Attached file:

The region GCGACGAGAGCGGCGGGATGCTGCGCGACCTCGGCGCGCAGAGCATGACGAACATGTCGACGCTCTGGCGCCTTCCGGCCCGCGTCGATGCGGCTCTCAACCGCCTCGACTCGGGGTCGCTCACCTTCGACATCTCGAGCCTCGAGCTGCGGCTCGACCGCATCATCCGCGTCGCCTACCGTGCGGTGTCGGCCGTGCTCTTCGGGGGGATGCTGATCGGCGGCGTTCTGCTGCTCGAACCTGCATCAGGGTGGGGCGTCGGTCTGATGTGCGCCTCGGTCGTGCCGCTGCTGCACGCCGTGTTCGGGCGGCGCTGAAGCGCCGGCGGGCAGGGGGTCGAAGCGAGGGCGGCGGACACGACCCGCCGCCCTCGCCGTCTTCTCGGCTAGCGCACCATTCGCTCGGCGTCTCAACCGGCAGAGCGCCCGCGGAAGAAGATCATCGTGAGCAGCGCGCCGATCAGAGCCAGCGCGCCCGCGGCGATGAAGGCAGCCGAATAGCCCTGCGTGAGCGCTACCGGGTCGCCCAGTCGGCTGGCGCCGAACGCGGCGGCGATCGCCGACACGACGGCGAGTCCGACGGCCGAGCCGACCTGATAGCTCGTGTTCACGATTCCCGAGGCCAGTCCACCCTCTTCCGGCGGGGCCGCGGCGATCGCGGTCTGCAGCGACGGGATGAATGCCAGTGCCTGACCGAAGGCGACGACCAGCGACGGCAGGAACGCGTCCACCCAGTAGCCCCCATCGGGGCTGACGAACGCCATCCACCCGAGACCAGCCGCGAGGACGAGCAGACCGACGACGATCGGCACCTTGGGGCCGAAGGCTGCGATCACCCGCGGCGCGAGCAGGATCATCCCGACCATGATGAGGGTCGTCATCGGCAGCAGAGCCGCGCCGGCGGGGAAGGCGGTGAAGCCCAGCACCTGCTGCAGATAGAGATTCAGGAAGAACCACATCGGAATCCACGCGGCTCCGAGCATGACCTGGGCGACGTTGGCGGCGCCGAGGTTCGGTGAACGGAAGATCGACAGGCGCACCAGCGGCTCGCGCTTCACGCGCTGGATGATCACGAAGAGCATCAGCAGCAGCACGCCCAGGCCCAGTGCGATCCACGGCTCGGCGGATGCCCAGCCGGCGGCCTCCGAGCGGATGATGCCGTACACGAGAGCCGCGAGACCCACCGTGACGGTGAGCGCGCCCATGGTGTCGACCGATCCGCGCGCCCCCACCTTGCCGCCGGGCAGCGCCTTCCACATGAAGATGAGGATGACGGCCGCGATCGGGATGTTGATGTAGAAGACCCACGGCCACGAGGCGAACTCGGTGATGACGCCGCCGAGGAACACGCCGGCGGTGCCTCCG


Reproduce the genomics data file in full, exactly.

The region GCGACGAGAGCGGCGGGATGCTGCGCGACCTCGGCGCGCAGAGCATGACGAACATGTCGACGCTCTGGCGCCTTCCGGCCCGCGTCGATGCGGCTCTCAACCGCCTCGACTCGGGGTCGCTCACCTTCGACATCTCGAGCCTCGAGCTGCGGCTCGACCGCATCATCCGCGTCGCCTACCGTGCGGTGTCGGCCGTGCTCTTCGGGGGGATGCTGATCGGCGGCGTTCTGCTGCTCGAACCTGCATCAGGGTGGGGCGTCGGTCTGATGTGCGCCTCGGTCGTGCCGCTGCTGCACGCCGTGTTCGGGCGGCGCTGAAGCGCCGGCGGGCAGGGGGTCGAAGCGAGGGCGGCGGACACGACCCGCCGCCCTCGCCGTCTTCTCGGCTAGCGCACCATTCGCTCGGCGTCTCAACCGGCAGAGCGCCCGCGGAAGAAGATCATCGTGAGCAGCGCGCCGATCAGAGCCAGCGCGCCCGCGGCGATGAAGGCAGCCGAATAGCCCTGCGTGAGCGCTACCGGGTCGCCCAGTCGGCTGGCGCCGAACGCGGCGGCGATCGCCGACACGACGGCGAGTCCGACGGCCGAGCCGACCTGATAGCTCGTGTTCACGATTCCCGAGGCCAGTCCACCCTCTTCCGGCGGGGCCGCGGCGATCGCGGTCTGCAGCGACGGGATGAATGCCAGTGCCTGACCGAAGGCGACGACCAGCGACGGCAGGAACGCGTCCACCCAGTAGCCCCCATCGGGGCTGACGAACGCCATCCACCCGAGACCAGCCGCGAGGACGAGCAGACCGACGACGATCGGCACCTTGGGGCCGAAGGCTGCGATCACCCGCGGCGCGAGCAGGATCATCCCGACCATGATGAGGGTCGTCATCGGCAGCAGAGCCGCGCCGGCGGGGAAGGCGGTGAAGCCCAGCACCTGCTGCAGATAGAGATTCAGGAAGAACCACATCGGAATCCACGCGGCTCCGAGCATGACCTGGGCGACGTTGGCGGCGCCGAGGTTCGGTGAACGGAAGATCGACAGGCGCACCAGCGGCTCGCGCTTCACGCGCTGGATGATCACGAAGAGCATCAGCAGCAGCACGCCCAGGCCCAGTGCGATCCACGGCTCGGCGGATGCCCAGCCGGCGGCCTCCGAGCGGATGATGCCGTACACGAGAGCCGCGAGACCCACCGTGACGGTGAGCGCGCCCATGGTGTCGACCGATCCGCGCGCCCCCACCTTGCCGCCGGGCAGCGCCTTCCACATGAAGATGAGGATGACGGCCGCGATCGGGATGTTGATGTAGAAGACCCACGGCCACGAGGCGAACTCGGTGATGACGCCGCCGAGGAACACGCCGGCGGTGCCTCCG